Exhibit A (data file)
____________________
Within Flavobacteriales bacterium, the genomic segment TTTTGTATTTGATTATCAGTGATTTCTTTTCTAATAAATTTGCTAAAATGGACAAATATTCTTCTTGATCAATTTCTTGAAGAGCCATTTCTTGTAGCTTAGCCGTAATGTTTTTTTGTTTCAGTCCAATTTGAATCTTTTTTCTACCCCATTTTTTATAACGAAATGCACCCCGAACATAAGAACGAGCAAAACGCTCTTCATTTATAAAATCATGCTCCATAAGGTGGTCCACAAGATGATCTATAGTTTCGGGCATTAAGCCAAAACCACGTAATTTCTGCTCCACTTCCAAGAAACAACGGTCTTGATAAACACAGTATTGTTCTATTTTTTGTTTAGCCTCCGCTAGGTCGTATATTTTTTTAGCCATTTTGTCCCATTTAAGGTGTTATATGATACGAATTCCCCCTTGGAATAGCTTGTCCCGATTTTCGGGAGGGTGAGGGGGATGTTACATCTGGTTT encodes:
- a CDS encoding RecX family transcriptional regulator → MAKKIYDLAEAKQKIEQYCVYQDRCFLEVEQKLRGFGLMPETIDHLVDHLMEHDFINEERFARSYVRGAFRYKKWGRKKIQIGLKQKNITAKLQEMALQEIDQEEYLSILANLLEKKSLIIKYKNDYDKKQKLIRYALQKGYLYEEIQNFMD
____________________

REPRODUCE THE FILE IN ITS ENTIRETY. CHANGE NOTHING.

Within Flavobacteriales bacterium, the genomic segment TTTTGTATTTGATTATCAGTGATTTCTTTTCTAATAAATTTGCTAAAATGGACAAATATTCTTCTTGATCAATTTCTTGAAGAGCCATTTCTTGTAGCTTAGCCGTAATGTTTTTTTGTTTCAGTCCAATTTGAATCTTTTTTCTACCCCATTTTTTATAACGAAATGCACCCCGAACATAAGAACGAGCAAAACGCTCTTCATTTATAAAATCATGCTCCATAAGGTGGTCCACAAGATGATCTATAGTTTCGGGCATTAAGCCAAAACCACGTAATTTCTGCTCCACTTCCAAGAAACAACGGTCTTGATAAACACAGTATTGTTCTATTTTTTGTTTAGCCTCCGCTAGGTCGTATATTTTTTTAGCCATTTTGTCCCATTTAAGGTGTTATATGATACGAATTCCCCCTTGGAATAGCTTGTCCCGATTTTCGGGAGGGTGAGGGGGATGTTACATCTGGTTT encodes:
- a CDS encoding RecX family transcriptional regulator → MAKKIYDLAEAKQKIEQYCVYQDRCFLEVEQKLRGFGLMPETIDHLVDHLMEHDFINEERFARSYVRGAFRYKKWGRKKIQIGLKQKNITAKLQEMALQEIDQEEYLSILANLLEKKSLIIKYKNDYDKKQKLIRYALQKGYLYEEIQNFMD